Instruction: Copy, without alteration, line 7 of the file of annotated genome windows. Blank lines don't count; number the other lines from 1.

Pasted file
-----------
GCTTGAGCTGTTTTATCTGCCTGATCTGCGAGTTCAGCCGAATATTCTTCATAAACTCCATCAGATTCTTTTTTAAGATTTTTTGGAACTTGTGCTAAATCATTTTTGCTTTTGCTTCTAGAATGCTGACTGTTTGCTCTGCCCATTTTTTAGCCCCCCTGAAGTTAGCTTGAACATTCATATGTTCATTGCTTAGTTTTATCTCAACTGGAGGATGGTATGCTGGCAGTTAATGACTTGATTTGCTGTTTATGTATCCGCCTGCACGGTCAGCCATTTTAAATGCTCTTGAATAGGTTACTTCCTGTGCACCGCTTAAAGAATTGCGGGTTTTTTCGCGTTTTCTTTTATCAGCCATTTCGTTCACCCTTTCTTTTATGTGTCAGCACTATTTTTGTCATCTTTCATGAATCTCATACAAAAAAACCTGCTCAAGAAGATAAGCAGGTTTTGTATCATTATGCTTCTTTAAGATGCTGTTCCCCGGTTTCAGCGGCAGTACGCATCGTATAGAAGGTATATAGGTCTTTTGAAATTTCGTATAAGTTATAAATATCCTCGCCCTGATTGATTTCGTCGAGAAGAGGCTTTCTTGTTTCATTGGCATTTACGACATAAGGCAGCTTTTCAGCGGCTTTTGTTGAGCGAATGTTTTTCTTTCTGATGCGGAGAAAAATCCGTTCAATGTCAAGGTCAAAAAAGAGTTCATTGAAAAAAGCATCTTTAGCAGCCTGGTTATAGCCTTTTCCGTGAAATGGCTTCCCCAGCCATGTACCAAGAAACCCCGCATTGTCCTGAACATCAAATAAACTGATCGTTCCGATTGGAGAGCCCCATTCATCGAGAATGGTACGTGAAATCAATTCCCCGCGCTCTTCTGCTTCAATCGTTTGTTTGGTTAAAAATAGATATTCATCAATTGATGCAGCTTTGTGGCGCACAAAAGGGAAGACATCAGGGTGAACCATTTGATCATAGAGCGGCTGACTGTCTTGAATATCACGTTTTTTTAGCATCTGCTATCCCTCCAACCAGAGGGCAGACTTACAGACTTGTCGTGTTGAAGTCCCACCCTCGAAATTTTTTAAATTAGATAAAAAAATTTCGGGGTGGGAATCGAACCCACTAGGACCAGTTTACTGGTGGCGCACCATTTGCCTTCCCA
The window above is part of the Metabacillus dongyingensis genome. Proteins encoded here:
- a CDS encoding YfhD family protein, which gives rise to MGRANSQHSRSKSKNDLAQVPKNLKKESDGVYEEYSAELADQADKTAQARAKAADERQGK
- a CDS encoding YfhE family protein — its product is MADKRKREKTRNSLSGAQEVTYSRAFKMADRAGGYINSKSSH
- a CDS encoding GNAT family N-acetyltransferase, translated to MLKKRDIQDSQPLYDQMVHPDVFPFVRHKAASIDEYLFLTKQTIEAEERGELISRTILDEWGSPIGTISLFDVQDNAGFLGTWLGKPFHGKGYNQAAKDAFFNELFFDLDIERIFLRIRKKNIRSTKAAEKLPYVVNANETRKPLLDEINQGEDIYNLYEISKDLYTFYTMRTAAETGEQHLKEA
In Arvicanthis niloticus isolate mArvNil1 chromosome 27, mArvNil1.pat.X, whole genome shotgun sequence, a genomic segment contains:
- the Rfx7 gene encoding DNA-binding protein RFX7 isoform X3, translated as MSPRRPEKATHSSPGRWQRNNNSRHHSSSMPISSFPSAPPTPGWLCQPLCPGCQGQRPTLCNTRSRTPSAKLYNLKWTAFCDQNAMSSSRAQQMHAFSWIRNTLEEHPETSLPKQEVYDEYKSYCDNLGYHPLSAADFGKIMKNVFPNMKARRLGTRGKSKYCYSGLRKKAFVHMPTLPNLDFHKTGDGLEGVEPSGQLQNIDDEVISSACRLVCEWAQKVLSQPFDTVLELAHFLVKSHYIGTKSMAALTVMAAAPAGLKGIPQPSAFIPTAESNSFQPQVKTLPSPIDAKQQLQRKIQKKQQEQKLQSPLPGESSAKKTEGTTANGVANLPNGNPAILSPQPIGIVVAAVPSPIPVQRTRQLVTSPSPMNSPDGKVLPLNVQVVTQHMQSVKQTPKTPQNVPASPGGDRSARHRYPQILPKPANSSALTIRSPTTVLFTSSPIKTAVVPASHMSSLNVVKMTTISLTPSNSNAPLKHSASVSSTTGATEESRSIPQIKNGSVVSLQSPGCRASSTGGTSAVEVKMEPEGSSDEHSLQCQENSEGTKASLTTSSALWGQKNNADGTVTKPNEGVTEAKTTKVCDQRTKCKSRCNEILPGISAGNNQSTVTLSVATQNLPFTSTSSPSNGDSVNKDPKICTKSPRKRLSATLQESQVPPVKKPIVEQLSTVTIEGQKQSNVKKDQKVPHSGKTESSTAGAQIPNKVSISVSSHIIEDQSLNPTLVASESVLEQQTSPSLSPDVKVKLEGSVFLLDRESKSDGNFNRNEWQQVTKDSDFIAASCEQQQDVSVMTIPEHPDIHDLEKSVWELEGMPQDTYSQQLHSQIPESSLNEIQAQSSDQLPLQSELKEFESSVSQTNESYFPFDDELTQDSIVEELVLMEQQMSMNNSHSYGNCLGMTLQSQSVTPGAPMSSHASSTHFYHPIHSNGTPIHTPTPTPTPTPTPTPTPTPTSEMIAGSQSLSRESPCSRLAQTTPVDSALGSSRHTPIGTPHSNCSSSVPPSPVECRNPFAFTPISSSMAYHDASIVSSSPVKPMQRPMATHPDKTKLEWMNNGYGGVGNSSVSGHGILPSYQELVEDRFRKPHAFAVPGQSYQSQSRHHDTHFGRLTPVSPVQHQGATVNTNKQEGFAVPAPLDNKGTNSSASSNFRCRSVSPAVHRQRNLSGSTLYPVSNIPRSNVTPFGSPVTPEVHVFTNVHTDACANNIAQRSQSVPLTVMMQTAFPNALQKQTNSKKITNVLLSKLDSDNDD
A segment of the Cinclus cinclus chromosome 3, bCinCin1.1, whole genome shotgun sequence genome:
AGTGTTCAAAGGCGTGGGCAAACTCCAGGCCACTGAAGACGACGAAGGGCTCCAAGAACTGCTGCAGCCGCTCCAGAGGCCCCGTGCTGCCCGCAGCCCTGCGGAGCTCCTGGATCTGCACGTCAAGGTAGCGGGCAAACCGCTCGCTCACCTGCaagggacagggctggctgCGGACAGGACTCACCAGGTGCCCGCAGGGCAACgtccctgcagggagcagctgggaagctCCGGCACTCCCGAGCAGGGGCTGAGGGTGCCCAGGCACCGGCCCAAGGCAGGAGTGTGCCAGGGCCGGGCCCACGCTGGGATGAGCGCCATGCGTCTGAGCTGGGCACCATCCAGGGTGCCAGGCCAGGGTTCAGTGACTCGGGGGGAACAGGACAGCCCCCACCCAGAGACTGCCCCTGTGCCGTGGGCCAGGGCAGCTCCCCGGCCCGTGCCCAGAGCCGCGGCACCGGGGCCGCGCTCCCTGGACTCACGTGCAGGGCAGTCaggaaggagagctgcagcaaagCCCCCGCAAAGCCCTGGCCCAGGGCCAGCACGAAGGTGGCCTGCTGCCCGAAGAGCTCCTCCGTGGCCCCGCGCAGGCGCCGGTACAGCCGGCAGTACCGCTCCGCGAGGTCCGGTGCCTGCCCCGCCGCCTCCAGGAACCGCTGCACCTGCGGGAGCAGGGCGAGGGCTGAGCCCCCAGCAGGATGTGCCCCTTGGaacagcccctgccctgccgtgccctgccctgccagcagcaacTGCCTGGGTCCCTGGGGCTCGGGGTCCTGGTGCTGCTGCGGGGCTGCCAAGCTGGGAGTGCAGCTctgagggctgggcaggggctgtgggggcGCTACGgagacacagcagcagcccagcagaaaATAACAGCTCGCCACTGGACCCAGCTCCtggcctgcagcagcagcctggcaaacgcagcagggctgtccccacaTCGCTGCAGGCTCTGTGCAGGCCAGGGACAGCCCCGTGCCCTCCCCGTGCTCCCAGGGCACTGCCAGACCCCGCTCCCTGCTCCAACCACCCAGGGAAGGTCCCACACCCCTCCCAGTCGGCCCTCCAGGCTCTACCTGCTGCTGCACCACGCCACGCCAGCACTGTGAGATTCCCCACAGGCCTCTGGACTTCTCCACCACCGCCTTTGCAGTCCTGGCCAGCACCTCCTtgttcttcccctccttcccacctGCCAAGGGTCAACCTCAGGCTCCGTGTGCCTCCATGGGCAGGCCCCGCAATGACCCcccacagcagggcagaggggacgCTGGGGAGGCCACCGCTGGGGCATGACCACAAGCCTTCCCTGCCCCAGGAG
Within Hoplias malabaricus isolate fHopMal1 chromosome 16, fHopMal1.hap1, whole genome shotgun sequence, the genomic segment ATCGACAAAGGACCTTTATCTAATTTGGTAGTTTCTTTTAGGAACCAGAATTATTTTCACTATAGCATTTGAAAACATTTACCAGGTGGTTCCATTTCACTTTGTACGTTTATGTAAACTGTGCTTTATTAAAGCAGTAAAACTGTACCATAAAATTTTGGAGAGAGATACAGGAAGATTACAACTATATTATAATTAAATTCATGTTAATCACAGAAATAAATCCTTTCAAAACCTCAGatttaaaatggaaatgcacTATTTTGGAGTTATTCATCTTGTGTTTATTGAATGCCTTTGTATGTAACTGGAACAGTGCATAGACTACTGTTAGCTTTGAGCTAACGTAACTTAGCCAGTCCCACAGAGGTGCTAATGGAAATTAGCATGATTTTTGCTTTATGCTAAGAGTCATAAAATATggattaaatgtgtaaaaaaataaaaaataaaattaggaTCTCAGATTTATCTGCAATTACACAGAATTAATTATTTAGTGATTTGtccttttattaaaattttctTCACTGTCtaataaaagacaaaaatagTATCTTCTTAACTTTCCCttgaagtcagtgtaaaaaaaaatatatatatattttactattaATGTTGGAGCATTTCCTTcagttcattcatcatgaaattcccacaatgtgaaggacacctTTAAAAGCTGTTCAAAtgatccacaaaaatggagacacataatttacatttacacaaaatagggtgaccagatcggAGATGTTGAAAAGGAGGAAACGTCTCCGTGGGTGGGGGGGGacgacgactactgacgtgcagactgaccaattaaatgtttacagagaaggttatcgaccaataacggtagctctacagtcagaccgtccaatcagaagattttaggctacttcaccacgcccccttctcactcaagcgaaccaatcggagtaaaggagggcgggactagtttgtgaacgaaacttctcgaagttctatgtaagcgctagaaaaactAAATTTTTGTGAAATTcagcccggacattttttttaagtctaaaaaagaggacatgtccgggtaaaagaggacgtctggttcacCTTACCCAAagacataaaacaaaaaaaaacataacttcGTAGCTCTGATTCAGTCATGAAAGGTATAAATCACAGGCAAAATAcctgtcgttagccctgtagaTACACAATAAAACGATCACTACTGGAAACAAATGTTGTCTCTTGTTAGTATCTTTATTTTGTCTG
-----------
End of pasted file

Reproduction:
- the Rfx7 gene encoding DNA-binding protein RFX7 isoform X3, translated as MSPRRPEKATHSSPGRWQRNNNSRHHSSSMPISSFPSAPPTPGWLCQPLCPGCQGQRPTLCNTRSRTPSAKLYNLKWTAFCDQNAMSSSRAQQMHAFSWIRNTLEEHPETSLPKQEVYDEYKSYCDNLGYHPLSAADFGKIMKNVFPNMKARRLGTRGKSKYCYSGLRKKAFVHMPTLPNLDFHKTGDGLEGVEPSGQLQNIDDEVISSACRLVCEWAQKVLSQPFDTVLELAHFLVKSHYIGTKSMAALTVMAAAPAGLKGIPQPSAFIPTAESNSFQPQVKTLPSPIDAKQQLQRKIQKKQQEQKLQSPLPGESSAKKTEGTTANGVANLPNGNPAILSPQPIGIVVAAVPSPIPVQRTRQLVTSPSPMNSPDGKVLPLNVQVVTQHMQSVKQTPKTPQNVPASPGGDRSARHRYPQILPKPANSSALTIRSPTTVLFTSSPIKTAVVPASHMSSLNVVKMTTISLTPSNSNAPLKHSASVSSTTGATEESRSIPQIKNGSVVSLQSPGCRASSTGGTSAVEVKMEPEGSSDEHSLQCQENSEGTKASLTTSSALWGQKNNADGTVTKPNEGVTEAKTTKVCDQRTKCKSRCNEILPGISAGNNQSTVTLSVATQNLPFTSTSSPSNGDSVNKDPKICTKSPRKRLSATLQESQVPPVKKPIVEQLSTVTIEGQKQSNVKKDQKVPHSGKTESSTAGAQIPNKVSISVSSHIIEDQSLNPTLVASESVLEQQTSPSLSPDVKVKLEGSVFLLDRESKSDGNFNRNEWQQVTKDSDFIAASCEQQQDVSVMTIPEHPDIHDLEKSVWELEGMPQDTYSQQLHSQIPESSLNEIQAQSSDQLPLQSELKEFESSVSQTNESYFPFDDELTQDSIVEELVLMEQQMSMNNSHSYGNCLGMTLQSQSVTPGAPMSSHASSTHFYHPIHSNGTPIHTPTPTPTPTPTPTPTPTPTSEMIAGSQSLSRESPCSRLAQTTPVDSALGSSRHTPIGTPHSNCSSSVPPSPVECRNPFAFTPISSSMAYHDASIVSSSPVKPMQRPMATHPDKTKLEWMNNGYGGVGNSSVSGHGILPSYQELVEDRFRKPHAFAVPGQSYQSQSRHHDTHFGRLTPVSPVQHQGATVNTNKQEGFAVPAPLDNKGTNSSASSNFRCRSVSPAVHRQRNLSGSTLYPVSNIPRSNVTPFGSPVTPEVHVFTNVHTDACANNIAQRSQSVPLTVMMQTAFPNALQKQTNSKKITNVLLSKLDSDNDD